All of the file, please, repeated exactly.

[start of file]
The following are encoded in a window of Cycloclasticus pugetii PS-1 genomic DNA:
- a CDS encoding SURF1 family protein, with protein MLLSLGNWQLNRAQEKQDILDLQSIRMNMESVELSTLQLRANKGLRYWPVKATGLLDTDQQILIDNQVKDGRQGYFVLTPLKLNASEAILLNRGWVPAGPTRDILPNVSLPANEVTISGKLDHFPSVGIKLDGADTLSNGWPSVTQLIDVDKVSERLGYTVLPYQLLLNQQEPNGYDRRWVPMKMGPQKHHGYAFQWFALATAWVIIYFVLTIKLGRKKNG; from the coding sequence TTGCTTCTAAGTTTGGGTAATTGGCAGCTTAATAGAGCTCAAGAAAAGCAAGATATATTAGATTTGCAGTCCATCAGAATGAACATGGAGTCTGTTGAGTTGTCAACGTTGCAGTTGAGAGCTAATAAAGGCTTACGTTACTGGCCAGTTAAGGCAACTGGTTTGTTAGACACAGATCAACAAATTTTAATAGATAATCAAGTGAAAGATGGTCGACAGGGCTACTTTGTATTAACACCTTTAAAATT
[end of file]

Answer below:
The following are encoded in a window of Cycloclasticus pugetii PS-1 genomic DNA:
- a CDS encoding SURF1 family protein, with protein MLLSLGNWQLNRAQEKQDILDLQSIRMNMESVELSTLQLRANKGLRYWPVKATGLLDTDQQILIDNQVKDGRQGYFVLTPLKLNASEAILLNRGWVPAGPTRDILPNVSLPANEVTISGKLDHFPSVGIKLDGADTLSNGWPSVTQLIDVDKVSERLGYTVLPYQLLLNQQEPNGYDRRWVPMKMGPQKHHGYAFQWFALATAWVIIYFVLTIKLGRKKNG; from the coding sequence TTGCTTCTAAGTTTGGGTAATTGGCAGCTTAATAGAGCTCAAGAAAAGCAAGATATATTAGATTTGCAGTCCATCAGAATGAACATGGAGTCTGTTGAGTTGTCAACGTTGCAGTTGAGAGCTAATAAAGGCTTACGTTACTGGCCAGTTAAGGCAACTGGTTTGTTAGACACAGATCAACAAATTTTAATAGATAATCAAGTGAAAGATGGTCGACAGGGCTACTTTGTATTAACACCTTTAAAATT